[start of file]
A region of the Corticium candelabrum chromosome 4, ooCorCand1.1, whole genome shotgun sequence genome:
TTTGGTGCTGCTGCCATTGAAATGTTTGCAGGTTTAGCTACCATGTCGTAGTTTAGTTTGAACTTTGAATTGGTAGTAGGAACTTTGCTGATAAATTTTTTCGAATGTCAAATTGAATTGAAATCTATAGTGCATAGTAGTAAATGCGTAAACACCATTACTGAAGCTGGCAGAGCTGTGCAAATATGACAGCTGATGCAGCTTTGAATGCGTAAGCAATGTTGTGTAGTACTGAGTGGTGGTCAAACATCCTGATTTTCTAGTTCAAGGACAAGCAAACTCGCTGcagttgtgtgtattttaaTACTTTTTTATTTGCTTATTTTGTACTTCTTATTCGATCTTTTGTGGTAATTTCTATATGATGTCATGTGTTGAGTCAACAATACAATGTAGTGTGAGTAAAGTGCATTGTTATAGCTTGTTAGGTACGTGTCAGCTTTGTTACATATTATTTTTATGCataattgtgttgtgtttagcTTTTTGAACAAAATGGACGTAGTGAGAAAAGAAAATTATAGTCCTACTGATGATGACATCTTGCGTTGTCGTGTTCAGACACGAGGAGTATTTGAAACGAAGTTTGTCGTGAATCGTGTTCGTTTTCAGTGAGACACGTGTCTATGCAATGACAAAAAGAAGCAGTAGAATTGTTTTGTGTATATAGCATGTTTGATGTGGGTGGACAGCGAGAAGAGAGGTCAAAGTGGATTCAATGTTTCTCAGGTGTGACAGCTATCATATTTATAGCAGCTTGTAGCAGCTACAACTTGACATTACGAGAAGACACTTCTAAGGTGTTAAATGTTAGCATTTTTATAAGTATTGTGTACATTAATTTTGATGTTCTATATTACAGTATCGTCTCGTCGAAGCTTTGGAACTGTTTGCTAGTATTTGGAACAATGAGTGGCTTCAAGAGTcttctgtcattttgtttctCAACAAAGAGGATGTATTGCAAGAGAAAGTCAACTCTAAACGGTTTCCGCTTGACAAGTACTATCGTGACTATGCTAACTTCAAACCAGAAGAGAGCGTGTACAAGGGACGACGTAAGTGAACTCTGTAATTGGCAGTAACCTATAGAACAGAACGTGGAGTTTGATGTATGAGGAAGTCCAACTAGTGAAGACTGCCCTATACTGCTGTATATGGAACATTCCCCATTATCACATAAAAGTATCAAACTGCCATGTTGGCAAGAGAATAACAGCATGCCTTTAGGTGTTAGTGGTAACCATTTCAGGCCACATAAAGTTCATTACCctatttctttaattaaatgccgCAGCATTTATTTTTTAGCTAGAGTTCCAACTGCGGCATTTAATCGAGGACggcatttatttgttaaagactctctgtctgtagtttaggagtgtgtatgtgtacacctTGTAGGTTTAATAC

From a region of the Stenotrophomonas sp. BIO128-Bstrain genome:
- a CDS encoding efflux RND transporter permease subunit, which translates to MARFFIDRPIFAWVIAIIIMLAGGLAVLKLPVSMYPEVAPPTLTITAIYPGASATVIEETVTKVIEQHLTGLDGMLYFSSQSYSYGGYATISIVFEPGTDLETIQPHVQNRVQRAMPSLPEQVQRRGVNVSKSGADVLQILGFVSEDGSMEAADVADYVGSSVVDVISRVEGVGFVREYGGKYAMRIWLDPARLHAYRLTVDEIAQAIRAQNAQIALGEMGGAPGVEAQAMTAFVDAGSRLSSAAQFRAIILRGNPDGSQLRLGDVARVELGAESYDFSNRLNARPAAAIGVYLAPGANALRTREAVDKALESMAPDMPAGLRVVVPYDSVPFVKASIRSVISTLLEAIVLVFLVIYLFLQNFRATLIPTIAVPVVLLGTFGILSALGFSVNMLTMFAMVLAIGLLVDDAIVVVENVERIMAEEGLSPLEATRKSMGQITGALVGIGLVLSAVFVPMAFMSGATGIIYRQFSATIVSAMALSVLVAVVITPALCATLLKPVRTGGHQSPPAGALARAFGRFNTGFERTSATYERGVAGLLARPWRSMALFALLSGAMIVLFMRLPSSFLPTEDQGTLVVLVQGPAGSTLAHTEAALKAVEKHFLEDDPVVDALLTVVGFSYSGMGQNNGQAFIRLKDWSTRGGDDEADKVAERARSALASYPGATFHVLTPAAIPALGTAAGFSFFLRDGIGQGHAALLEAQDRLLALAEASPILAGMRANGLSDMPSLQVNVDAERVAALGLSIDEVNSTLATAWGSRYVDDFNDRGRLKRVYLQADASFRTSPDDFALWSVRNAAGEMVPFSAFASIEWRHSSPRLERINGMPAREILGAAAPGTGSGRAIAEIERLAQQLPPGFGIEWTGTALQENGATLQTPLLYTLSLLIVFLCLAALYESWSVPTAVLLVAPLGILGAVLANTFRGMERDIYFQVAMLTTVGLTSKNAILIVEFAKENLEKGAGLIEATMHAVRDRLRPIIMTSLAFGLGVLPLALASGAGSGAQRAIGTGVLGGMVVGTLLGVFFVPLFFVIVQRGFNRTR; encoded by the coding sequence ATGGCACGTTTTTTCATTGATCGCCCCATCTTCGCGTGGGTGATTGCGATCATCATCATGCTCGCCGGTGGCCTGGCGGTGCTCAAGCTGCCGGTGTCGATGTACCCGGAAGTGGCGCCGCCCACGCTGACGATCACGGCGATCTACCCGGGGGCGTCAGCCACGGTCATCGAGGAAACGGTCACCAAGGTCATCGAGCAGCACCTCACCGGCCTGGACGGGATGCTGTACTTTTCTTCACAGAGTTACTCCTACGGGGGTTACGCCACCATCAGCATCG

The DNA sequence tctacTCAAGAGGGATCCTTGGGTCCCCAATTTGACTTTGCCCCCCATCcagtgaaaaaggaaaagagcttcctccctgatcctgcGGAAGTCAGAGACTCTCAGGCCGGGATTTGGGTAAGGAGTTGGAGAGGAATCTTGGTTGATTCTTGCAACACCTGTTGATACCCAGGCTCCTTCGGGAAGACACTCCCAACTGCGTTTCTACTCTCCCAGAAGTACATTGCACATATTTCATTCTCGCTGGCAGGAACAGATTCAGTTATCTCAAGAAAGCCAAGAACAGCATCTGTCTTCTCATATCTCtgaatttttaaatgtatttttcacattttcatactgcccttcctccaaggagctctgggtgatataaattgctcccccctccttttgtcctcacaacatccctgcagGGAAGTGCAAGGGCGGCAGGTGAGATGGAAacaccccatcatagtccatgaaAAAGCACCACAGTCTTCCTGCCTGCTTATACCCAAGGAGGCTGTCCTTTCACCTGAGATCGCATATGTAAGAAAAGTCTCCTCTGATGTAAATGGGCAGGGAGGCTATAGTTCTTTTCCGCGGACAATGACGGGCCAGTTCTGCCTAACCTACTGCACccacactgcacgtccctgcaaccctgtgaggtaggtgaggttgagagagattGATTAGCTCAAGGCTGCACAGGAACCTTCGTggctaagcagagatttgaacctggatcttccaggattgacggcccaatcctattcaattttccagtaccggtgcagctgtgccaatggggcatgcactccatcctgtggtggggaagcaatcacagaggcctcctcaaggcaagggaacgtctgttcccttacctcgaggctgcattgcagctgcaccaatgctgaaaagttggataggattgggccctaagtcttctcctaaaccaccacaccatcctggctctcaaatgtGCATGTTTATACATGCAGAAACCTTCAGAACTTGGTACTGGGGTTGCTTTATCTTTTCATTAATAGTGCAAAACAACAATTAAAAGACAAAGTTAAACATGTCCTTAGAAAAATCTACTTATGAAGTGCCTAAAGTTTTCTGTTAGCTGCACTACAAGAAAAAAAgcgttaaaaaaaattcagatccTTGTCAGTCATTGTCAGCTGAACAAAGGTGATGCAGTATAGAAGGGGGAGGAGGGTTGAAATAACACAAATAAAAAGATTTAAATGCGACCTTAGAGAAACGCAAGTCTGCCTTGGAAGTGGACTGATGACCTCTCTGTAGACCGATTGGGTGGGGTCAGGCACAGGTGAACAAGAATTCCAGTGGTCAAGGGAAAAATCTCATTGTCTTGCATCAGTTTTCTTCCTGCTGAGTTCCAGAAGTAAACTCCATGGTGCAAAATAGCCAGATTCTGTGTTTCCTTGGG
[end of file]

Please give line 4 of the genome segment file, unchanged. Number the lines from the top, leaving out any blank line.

- a CDS encoding efflux RND transporter permease subunit, which translates to MARFFIDRPIFAWVIAIIIMLAGGLAVLKLPVSMYPEVAPPTLTITAIYPGASATVIEETVTKVIEQHLTGLDGMLYFSSQSYSYGGYATISIVFEPGTDLETIQPHVQNRVQRAMPSLPEQVQRRGVNVSKSGADVLQILGFVSEDGSMEAADVADYVGSSVVDVISRVEGVGFVREYGGKYAMRIWLDPARLHAYRLTVDEIAQAIRAQNAQIALGEMGGAPGVEAQAMTAFVDAGSRLSSAAQFRAIILRGNPDGSQLRLGDVARVELGAESYDFSNRLNARPAAAIGVYLAPGANALRTREAVDKALESMAPDMPAGLRVVVPYDSVPFVKASIRSVISTLLEAIVLVFLVIYLFLQNFRATLIPTIAVPVVLLGTFGILSALGFSVNMLTMFAMVLAIGLLVDDAIVVVENVERIMAEEGLSPLEATRKSMGQITGALVGIGLVLSAVFVPMAFMSGATGIIYRQFSATIVSAMALSVLVAVVITPALCATLLKPVRTGGHQSPPAGALARAFGRFNTGFERTSATYERGVAGLLARPWRSMALFALLSGAMIVLFMRLPSSFLPTEDQGTLVVLVQGPAGSTLAHTEAALKAVEKHFLEDDPVVDALLTVVGFSYSGMGQNNGQAFIRLKDWSTRGGDDEADKVAERARSALASYPGATFHVLTPAAIPALGTAAGFSFFLRDGIGQGHAALLEAQDRLLALAEASPILAGMRANGLSDMPSLQVNVDAERVAALGLSIDEVNSTLATAWGSRYVDDFNDRGRLKRVYLQADASFRTSPDDFALWSVRNAAGEMVPFSAFASIEWRHSSPRLERINGMPAREILGAAAPGTGSGRAIAEIERLAQQLPPGFGIEWTGTALQENGATLQTPLLYTLSLLIVFLCLAALYESWSVPTAVLLVAPLGILGAVLANTFRGMERDIYFQVAMLTTVGLTSKNAILIVEFAKENLEKGAGLIEATMHAVRDRLRPIIMTSLAFGLGVLPLALASGAGSGAQRAIGTGVLGGMVVGTLLGVFFVPLFFVIVQRGFNRTR; encoded by the coding sequence ATGGCACGTTTTTTCATTGATCGCCCCATCTTCGCGTGGGTGATTGCGATCATCATCATGCTCGCCGGTGGCCTGGCGGTGCTCAAGCTGCCGGTGTCGATGTACCCGGAAGTGGCGCCGCCCACGCTGACGATCACGGCGATCTACCCGGGGGCGTCAGCCACGGTCATCGAGGAAACGGTCACCAAGGTCATCGAGCAGCACCTCACCGGCCTGGACGGGATGCTGTACTTTTCTTCACAGAGTTACTCCTACGGGGGTTACGCCACCATCAGCATCG